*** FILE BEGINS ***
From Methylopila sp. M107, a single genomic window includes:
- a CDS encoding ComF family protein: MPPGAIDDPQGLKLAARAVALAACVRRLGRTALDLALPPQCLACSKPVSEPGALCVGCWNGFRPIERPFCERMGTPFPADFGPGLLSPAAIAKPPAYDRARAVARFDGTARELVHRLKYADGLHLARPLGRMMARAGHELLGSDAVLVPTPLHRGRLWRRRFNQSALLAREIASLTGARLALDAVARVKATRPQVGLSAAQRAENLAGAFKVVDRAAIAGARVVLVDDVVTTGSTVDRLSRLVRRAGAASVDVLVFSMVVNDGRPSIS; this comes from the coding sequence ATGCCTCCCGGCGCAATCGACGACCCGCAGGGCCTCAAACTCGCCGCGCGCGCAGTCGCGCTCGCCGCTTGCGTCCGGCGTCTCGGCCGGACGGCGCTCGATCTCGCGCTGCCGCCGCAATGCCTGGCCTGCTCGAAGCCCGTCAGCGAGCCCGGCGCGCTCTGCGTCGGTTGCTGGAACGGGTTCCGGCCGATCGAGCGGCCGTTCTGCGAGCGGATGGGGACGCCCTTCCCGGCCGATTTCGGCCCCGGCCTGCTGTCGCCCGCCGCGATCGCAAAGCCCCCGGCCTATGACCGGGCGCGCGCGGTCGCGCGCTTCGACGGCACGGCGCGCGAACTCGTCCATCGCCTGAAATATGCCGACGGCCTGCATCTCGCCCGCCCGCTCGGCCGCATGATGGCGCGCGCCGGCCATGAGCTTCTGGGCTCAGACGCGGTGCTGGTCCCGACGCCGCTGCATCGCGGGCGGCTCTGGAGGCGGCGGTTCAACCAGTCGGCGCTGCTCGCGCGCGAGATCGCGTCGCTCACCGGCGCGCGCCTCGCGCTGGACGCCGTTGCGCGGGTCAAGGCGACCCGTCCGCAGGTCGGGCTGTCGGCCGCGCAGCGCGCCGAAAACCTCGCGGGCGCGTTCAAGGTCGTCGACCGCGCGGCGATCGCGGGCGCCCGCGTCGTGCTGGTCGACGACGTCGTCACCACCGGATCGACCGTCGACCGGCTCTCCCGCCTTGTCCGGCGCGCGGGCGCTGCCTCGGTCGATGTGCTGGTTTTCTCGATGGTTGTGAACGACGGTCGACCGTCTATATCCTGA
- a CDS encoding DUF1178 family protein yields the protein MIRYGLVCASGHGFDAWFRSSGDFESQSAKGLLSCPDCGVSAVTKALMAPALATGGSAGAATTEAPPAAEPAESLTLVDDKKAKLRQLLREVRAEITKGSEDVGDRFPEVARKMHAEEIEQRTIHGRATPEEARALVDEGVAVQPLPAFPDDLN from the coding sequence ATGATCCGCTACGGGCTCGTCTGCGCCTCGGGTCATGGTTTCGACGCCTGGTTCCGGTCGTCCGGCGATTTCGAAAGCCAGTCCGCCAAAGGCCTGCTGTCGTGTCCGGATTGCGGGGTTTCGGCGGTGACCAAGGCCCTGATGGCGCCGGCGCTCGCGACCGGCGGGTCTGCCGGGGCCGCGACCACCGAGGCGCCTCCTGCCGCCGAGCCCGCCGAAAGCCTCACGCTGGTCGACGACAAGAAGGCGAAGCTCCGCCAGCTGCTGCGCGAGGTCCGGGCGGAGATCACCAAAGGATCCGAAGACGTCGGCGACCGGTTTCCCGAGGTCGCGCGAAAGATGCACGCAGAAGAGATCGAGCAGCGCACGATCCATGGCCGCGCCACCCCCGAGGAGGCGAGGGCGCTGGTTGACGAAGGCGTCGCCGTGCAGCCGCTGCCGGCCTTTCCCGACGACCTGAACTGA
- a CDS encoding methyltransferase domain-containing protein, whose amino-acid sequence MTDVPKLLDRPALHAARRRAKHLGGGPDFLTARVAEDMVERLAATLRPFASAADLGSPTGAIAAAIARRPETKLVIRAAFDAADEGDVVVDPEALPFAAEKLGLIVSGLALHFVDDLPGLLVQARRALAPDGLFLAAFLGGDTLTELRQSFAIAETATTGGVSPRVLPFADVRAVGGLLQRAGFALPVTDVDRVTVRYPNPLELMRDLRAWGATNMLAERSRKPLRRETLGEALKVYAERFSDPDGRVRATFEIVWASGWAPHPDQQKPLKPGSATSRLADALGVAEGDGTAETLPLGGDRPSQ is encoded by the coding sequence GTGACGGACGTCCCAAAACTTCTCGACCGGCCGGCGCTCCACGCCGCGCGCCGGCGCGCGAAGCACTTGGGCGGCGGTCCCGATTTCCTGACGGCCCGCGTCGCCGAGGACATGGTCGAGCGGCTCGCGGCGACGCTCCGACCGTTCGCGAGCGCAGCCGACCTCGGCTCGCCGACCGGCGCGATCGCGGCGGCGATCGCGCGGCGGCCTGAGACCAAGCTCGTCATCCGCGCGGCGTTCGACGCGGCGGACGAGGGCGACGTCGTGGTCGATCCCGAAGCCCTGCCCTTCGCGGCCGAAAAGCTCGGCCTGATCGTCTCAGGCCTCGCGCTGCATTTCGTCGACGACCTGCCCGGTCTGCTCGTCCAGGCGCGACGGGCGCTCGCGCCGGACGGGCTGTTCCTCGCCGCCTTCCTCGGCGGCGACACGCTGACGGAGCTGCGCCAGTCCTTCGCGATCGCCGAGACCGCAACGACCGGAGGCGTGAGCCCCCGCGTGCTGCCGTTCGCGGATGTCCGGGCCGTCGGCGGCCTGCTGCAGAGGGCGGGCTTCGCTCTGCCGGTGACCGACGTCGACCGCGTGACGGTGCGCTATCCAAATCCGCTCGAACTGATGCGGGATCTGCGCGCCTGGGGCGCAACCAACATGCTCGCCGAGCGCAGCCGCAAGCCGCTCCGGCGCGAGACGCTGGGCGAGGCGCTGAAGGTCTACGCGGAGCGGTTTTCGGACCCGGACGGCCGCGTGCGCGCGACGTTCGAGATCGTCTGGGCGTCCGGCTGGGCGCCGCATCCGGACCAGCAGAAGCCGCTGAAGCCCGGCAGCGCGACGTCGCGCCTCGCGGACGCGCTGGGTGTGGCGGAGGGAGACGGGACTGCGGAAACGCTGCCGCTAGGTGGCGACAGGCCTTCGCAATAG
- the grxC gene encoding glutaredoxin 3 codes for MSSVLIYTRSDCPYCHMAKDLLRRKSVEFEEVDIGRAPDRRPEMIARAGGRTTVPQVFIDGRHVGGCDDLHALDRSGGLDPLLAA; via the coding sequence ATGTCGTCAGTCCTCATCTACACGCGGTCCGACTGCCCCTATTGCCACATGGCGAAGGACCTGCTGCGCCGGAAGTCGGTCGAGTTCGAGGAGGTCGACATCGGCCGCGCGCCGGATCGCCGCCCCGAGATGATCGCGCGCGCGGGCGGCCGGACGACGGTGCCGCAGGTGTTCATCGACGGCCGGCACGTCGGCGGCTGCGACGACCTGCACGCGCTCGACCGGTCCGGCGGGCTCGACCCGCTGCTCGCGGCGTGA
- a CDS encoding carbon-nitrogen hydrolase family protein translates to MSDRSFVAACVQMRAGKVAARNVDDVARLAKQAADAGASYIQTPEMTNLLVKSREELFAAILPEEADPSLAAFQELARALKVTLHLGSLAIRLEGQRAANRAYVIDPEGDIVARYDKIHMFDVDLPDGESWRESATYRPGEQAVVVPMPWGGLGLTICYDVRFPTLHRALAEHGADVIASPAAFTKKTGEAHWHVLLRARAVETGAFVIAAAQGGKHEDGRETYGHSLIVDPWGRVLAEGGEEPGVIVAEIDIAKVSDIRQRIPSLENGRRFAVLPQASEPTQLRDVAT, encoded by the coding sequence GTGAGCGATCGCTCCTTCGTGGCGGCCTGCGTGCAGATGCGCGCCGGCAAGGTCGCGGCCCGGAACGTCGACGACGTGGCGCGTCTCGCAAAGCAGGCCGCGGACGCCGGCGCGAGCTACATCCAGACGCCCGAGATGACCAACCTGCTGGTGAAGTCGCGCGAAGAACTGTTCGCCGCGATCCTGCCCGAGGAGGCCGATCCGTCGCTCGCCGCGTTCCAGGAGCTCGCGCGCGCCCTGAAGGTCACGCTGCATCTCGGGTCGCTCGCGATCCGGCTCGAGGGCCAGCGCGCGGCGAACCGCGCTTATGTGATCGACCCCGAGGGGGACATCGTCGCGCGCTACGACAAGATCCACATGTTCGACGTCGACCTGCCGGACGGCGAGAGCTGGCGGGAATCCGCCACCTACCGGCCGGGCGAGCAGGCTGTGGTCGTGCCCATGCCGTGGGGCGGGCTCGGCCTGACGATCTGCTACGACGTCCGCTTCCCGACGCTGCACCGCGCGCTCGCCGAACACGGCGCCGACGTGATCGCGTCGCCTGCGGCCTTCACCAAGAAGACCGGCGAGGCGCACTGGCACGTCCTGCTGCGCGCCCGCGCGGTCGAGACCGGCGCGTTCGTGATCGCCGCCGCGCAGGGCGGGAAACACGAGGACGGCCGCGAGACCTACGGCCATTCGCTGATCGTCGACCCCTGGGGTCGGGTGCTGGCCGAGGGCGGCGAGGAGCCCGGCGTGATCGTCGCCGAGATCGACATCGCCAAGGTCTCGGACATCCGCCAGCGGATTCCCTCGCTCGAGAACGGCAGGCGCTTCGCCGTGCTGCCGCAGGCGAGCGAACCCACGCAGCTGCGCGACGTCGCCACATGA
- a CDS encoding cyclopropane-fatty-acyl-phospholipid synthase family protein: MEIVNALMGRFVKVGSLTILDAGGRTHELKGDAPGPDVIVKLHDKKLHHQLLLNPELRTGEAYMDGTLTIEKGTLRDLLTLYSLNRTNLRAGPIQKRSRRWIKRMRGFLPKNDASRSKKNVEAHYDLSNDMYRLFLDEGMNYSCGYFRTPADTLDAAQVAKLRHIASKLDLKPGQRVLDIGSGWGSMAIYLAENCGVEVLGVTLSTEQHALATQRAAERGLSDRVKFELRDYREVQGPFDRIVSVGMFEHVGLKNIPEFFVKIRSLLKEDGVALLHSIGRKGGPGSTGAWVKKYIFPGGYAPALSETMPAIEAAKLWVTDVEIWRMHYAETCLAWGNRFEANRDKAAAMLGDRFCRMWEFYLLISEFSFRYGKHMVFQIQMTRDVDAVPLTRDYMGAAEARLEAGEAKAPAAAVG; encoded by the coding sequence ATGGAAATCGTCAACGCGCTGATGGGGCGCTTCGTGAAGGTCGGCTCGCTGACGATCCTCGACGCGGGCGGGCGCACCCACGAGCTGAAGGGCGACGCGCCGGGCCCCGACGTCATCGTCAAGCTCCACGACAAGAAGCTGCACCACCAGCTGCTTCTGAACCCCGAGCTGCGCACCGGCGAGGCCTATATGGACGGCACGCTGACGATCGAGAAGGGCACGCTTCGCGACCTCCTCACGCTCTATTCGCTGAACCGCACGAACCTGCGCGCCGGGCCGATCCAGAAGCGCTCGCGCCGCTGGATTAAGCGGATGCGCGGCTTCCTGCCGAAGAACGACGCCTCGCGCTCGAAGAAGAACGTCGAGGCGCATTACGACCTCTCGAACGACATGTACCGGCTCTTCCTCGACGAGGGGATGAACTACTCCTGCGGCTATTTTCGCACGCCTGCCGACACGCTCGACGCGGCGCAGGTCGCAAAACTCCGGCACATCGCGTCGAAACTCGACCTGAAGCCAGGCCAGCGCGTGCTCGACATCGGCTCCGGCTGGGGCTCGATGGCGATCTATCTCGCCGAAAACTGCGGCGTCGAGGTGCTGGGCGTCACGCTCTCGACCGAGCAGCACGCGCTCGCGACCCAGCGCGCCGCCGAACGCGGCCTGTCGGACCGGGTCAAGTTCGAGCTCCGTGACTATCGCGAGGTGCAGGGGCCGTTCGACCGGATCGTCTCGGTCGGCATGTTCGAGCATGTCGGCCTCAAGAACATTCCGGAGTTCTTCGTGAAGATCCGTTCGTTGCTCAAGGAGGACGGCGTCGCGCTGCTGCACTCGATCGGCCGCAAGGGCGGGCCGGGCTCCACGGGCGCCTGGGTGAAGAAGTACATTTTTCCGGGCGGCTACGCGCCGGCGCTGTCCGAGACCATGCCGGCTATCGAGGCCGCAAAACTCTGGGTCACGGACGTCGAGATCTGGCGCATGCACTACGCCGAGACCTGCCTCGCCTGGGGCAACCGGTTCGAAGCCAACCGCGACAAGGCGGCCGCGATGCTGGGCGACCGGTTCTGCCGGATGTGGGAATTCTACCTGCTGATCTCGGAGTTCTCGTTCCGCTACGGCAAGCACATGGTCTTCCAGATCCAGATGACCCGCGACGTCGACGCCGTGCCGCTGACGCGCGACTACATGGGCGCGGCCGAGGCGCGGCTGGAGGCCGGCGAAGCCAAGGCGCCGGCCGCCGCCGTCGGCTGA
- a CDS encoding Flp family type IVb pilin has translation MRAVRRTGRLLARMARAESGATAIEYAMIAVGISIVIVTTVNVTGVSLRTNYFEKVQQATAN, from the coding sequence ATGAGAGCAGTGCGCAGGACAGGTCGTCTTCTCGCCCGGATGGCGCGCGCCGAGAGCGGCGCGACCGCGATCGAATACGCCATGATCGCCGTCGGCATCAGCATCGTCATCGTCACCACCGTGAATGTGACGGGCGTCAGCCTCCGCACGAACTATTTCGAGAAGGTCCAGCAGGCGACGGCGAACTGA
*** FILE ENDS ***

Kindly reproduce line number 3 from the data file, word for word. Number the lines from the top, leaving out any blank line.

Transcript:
- a CDS encoding DUF1178 family protein yields the protein MIRYGLVCASGHGFDAWFRSSGDFESQSAKGLLSCPDCGVSAVTKALMAPALATGGSAGAATTEAPPAAEPAESLTLVDDKKAKLRQLLREVRAEITKGSEDVGDRFPEVARKMHAEEIEQRTIHGRATPEEARALVDEGVAVQPLPAFPDDLN from the coding sequence ATGATCCGCTACGGGCTCGTCTGCGCCTCGGGTCATGGTTTCGACGCCTGGTTCCGGTCGTCCGGCGATTTCGAAAGCCAGTCCGCCAAAGGCCTGCTGTCGTGTCCGGATTGCGGGGTTTCGGCGGTGACCAAGGCCCTGATGGCGCCGGCGCTCGCGACCGGCGGGTCTGCCGGGGCCGCGACCACCGAGGCGCCTCCTGCCGCCGAGCCCGCCGAAAGCCTCACGCTGGTCGACGACAAGAAGGCGAAGCTCCGCCAGCTGCTGCGCGAGGTCCGGGCGGAGATCACCAAAGGATCCGAAGACGTCGGCGACCGGTTTCCCGAGGTCGCGCGAAAGATGCACGCAGAAGAGATCGAGCAGCGCACGATCCATGGCCGCGCCACCCCCGAGGAGGCGAGGGCGCTGGTTGACGAAGGCGTCGCCGTGCAGCCGCTGCCGGCCTTTCCCGACGACCTGAACTGA